8. 8. 8 Need for Data Mining in Social Media Social media can be used to know current trends, opinions, influencers. Information gathered from social networking site can be used for following purpose.  To Improve content marketing by better understanding customer’s opinion  Learning what is most relevant regarding your products, brand or even entire business area.  To know who are the key influencers  To know who are intended customers for your product This allows you to identify people who are interested in your product or content and find ways of reaching out to them, to create content that attracts people who are interested in your product, to get back to those people. For example, Facebook will be able to sell their data to companies wanting to understand market data. Facebook has the demographic and geographic data in place, and just needs to sell access to the data. Why use Social Media for Marketing? Social media users are increasing day by day and become part of more and more social media communities. Social media come with lots of features and advantage some of them we have listed below.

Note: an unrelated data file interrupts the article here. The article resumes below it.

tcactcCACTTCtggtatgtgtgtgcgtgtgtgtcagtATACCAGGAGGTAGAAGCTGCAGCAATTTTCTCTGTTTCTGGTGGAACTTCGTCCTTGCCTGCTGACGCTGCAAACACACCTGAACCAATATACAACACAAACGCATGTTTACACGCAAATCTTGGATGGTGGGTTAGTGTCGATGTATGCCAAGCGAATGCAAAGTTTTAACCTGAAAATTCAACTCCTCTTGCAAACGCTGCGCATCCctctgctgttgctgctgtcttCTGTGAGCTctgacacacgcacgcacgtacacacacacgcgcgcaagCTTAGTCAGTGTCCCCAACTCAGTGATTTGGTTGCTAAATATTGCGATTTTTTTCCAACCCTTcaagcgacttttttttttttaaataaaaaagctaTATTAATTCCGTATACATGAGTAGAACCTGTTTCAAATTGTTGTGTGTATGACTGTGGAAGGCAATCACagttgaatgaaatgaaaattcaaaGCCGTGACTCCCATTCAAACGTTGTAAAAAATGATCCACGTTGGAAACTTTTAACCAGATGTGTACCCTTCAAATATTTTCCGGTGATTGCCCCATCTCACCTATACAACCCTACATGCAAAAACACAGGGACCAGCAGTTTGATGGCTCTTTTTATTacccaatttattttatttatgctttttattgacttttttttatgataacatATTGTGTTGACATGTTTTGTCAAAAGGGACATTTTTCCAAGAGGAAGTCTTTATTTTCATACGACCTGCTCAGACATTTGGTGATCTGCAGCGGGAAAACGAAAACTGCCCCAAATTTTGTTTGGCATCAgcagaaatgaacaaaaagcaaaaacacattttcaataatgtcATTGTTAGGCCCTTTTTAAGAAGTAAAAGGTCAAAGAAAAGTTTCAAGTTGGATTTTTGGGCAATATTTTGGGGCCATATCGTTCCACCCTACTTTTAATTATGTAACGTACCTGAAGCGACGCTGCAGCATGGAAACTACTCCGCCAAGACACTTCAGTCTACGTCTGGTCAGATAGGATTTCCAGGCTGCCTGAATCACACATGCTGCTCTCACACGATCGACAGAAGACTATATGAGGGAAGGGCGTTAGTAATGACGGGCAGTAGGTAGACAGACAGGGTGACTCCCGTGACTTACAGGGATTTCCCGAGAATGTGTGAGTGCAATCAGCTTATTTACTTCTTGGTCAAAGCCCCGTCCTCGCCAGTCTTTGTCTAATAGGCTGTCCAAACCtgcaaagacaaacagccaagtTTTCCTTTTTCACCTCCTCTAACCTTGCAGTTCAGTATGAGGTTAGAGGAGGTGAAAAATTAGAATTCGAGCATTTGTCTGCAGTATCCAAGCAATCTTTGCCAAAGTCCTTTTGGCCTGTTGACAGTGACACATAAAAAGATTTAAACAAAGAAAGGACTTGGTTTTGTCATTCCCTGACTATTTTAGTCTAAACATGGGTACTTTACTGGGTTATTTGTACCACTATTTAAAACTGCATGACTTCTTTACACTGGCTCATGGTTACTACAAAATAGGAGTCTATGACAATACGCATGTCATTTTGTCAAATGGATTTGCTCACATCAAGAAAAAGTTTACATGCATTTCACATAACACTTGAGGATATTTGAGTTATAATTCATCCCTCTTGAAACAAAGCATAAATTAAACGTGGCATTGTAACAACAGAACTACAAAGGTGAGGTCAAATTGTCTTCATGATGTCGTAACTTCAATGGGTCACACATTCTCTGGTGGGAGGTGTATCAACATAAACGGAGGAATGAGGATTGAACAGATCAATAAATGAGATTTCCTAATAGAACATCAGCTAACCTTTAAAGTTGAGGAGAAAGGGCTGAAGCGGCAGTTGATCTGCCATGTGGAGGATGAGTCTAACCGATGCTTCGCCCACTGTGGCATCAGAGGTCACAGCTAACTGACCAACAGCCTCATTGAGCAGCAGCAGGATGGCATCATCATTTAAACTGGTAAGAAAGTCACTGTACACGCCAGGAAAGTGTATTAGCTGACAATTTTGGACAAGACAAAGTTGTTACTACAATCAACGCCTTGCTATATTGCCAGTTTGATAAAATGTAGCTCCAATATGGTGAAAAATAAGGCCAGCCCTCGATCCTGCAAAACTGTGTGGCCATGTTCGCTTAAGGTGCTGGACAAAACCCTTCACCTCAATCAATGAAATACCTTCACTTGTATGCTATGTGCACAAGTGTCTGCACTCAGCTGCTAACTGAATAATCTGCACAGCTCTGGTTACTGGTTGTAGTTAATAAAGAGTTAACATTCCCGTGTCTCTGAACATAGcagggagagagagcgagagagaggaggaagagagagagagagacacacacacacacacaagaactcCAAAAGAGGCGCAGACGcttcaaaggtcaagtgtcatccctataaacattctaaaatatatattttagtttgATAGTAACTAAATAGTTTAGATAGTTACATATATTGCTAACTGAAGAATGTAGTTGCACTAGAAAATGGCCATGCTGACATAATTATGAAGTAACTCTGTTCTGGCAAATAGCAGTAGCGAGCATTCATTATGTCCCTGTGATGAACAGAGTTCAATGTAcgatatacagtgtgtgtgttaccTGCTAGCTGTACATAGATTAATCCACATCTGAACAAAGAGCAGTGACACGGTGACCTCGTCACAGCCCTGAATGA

9. 9. 9  Communicate with customers Social media allows products server to reach prospective customers and customers can reach to particular advertisement or web sites or business employees. Social media is a two-way process and allows marketing person or technical person to chat with customers or answer any questions of customers might have. When it comes time to buy the product customer can feel like they have a friend in the business.  Word of Mouth Social media takes word of mouth marketing to new level. When your fans follow or interact with your page, all of their friends see those interactions happen. With every interaction, comment and discussion you open up your brand to hundreds or thousands of prospective community members. Happy customers can also directly tell their friends on social media about their good experience with you. They can amplify positive chatter about your business and create a positive atmosphere for your brand.  Customer Loyalty By engaging your customers through social media you have the opportunity to reward your loyal fans and generate repeat business. By building these relationships and maintaining them you can build customer loyalty and satisfaction that rewards your business further.  Feedback The value of knowing where you are succeeding and failing can mean everything in business. Social media lets you directly estimate what works with your fans and what doesn’t, and allows you to address negative feedback quickly.